at least one of a fuse, an anti-fuse and a resistor comprising the polysilicon material upon a pad dielectric comprising a portion of the gate dielectric material and having a dielectric constant greater than about 10 upon the isolation region, wherein said pad dielectric and said gate dielectric material include upper surfaces that are coplanar to each other and bottom surfaces that are co-planar to each other, wherein said at least one of said fuse, anti-fuse and resistor has vertical sidewalls that are vertically coincident with sidewalls of said pad dielectric, said sidewalls of said pad dielectric are vertically offset from sidewalls of said isolation region.
18. The method of claim 17 further comprising forming into the active region at locations not covered by the gate electrode a plurality of source and drain regions.
19. A method for fabricating a semiconductor structure comprising:
providing a semiconductor substrate that includes an active region laterally adjacent an isolation region, wherein the isolation region has an upper surface that is co-planar with an upper surface of the semiconductor substrate;
forming upon the active region and the isolation region a gate dielectric material layer comprising a gate dielectric material having a dielectric constant greater than about 10;
forming upon the gate dielectric material layer over the active region and the isolation region a metal gate material layer comprising a metal material;
forming upon the metal gate material layer over the active region and the isolation region a metal gate capping layer comprising a polysilicon material;
patterning the metal gate capping layer, the metal gate material layer and the gate dielectric material layer to simultaneously form:
a gate electrode comprising the polysilicon material upon the metal material upon a gate dielectric comprising the gate dielectric material upon the active region; and
at least one of a fuse, an anti-fuse and a resistor comprising the polysilicon material upon the metal material upon a pad dielectric comprising a portion of the gate dielectric material and having a dielectric constant greater than about 10 upon the isolation region, wherein said pad dielectric and said gate dielectric material include upper surfaces that are coplanar to each other and bottom surfaces that are co-planar to each other, wherein said at least one of said fuse, anti-fuse and resistor has vertical sidewalls that are vertically coincident with sidewalls of said pad dielectric, said sidewalls of said pad dielectric are vertically offset from sidewalls of said isolation region.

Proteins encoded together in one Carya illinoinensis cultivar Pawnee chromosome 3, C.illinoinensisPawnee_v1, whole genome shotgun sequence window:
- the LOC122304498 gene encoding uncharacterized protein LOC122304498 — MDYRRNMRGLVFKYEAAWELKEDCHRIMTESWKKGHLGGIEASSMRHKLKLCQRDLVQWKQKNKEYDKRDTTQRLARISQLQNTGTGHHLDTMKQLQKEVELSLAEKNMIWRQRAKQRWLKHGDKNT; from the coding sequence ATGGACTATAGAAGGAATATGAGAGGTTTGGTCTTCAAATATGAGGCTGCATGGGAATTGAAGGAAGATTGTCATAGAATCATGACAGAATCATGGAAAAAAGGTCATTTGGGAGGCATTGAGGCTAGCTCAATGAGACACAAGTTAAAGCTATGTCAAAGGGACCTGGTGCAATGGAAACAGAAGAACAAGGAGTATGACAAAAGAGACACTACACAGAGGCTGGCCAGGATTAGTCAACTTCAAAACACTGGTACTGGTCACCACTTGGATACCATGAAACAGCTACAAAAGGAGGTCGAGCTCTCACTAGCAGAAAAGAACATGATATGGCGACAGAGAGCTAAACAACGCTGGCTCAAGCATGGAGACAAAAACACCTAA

20. The method of claim 19 further comprising forming into the active region at locations not covered by the gate electrode a plurality of source and drain regions.
21. The method of claim 19 further comprising stripping the polysilicon material from the at least one of the fuse, the anti-fuse and the resistor, but not the gate.
Description
BACKGROUND

1. Field of the Invention

The invention relates generally to semiconductor structures. More particularly, the invention relates to multi-component integration schemes within semiconductor structures.

2. Description of the Related Art

In addition to transistors, diodes and capacitors, semiconductor structures also often include fuses, anti-fuses and resistors. Fuses and anti-fuses within semiconductor circuits are often intended as option selecting devices. For example, such fuses or anti-fuses may be severed or fused (i.e., programmed) to provide for substitution of an inoperative portion of a semiconductor circuit with a redundant operative portion of the semiconductor circuit. In contrast, resistors within semiconductor structures are typically intended as load bearing elements or resonant frequency determining elements within semiconductor circuits.

While each of the foregoing electrical components is desirable and under certain circumstances essential within semiconductor circuits, nonetheless efficient fabrication of semiconductor structures that include a plurality of the foregoing electrical components is not entirely without problems. In particular, integration of multiple of the foregoing components into a single semiconductor structure often provides for design and manufacturing difficulties.